The Saints were once again stymied on their next possession, losing their offensive momentum they started the game with, and punted the ball back to the Bears. Chicago would also fail to do anything with the football, and there was a moment there that looked like the Saints were going to get a defensive touchdown. However, it was ruled incomplete on the field and challenged by Sean Payton and stood as called. 

New Orleans looked to shed off some of their struggles on offense, getting another key third down conversion from Brees to Harris again. But it quickly diminished and saw the Saints having to punt once again. They just couldn't find their mojo, but the defense was playing well and helping mask some of their inefficiencies. Going to halftime, the score remained 7-3.

Opening the third quarter, the Bears were able to move down the field some, going 31 yards in 7 plays, but would stall out. Prior to the punt, some interesting stuff ensued, as C.J. Gardner-Johnson got another Bears receiver kicked out of the game. This time, it was Anthony Miller. Both were flagged for unsportsmanlike conduct penalties, but Miller struck the helmet of Gardner-Johnson. Sheldon Rankins also made a big play by sacking Trubisky for an 8-yard loss on the drive.

The next offensive possession resulted in a Saints touchdown to break the drought, as New Orleans went 85 yards in 12 plays to get up 14-3 with 4:08 left in the third. Latavius Murray had a touchdown reminiscent of the one he scored against the Vikings, hanging in there with Brees and being the last read to get in from 6 yards out. Big plays on the drive involved Jared Cook twice and a 38-yard hookup to Michael Thomas. The Saints also benefitted from a Bears penalty when lining up for it on 4th-and-3.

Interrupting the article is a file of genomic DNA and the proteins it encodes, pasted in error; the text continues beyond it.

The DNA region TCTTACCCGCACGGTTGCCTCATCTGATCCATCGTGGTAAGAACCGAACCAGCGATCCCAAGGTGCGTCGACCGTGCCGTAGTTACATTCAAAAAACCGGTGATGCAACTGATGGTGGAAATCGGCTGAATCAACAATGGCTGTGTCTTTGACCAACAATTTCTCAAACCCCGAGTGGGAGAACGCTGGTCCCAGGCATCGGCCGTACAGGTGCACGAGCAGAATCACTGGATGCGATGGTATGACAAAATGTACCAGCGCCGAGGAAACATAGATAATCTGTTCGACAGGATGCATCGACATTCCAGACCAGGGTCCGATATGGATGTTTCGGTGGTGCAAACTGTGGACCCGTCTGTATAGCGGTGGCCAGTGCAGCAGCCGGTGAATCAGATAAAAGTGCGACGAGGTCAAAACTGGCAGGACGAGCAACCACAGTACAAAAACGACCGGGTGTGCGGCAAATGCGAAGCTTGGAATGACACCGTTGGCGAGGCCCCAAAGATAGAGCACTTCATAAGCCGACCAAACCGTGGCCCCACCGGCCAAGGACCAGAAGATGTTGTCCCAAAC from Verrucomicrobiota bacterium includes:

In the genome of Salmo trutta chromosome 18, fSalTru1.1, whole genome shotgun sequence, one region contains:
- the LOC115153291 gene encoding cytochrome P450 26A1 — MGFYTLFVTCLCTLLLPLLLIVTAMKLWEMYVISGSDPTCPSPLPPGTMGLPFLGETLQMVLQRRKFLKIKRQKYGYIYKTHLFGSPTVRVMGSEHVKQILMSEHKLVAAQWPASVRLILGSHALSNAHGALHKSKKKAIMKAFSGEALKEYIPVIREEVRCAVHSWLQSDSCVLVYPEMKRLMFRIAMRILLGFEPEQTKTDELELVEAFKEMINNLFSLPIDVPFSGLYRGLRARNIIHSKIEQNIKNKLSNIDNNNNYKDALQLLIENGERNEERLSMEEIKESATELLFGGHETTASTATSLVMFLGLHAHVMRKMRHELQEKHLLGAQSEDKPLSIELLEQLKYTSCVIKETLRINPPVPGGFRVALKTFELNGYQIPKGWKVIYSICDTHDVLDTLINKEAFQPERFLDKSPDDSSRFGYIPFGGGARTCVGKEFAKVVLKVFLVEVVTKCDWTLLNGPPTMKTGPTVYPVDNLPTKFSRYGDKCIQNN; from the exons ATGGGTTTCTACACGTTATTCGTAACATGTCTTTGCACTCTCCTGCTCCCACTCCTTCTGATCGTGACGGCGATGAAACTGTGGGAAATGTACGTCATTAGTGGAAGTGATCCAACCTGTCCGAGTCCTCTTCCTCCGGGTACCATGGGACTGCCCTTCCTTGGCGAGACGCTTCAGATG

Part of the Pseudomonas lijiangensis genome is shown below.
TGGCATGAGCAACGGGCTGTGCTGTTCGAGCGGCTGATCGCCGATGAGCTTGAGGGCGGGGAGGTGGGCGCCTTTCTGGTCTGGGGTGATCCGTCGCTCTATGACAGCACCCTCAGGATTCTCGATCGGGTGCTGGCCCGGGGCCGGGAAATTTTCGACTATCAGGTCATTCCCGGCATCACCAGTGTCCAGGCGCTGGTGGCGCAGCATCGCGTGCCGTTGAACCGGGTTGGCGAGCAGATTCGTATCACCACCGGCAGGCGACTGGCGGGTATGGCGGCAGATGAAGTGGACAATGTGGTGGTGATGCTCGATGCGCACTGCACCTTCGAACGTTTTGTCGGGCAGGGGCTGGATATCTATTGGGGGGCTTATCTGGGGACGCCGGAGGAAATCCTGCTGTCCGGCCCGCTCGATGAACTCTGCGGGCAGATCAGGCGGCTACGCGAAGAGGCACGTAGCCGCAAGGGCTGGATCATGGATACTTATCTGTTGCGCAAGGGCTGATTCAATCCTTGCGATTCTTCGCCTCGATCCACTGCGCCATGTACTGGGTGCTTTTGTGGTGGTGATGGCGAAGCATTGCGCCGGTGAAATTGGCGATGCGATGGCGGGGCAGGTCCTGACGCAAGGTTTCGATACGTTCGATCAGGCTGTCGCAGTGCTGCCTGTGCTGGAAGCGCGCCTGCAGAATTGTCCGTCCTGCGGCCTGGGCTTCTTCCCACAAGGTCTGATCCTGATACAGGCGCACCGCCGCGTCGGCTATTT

Chicago would go three-and-out again, as the Saints kept playing strong defensively. They'd respond again on offense, going 64 yards in 15 plays that took nearly 9 minutes. On the drive, Brees hit Jared Cook for his 460th playoff completion, which tied the great Joe Montana, good for 4th in the NFL. Alvin Kamara finished the drive with a 3-yard score on the ground. Lil'Jordan Humphrey made an excellent play on a 3rd-and-11, catching the ball out in the flats near the Bears sideline and making moves to pick up an important Saints first down.

The Saints defense, who again really responded in a big way all day with some offensive struggles, forced the Bears off the field after not allowing a ninth straight 3rd Down attempt. New Orleans answered by putting together another good drive in the final stages of the game, once again controlling the clock and threatening. It looked like they were going to go up 28-3 after Brees snuck in on a 4th-and-Goal play from the 1-yard line, but further review determined he was short of the line to gain.

The Bears would take over and convert their first 3rd Down of the game and go over the 150-yard mark offensively, but the clock would run out and New Orleans would pass their opening postseason test. They'd get a garbage time touchdown from Jimmy Graham as time expired.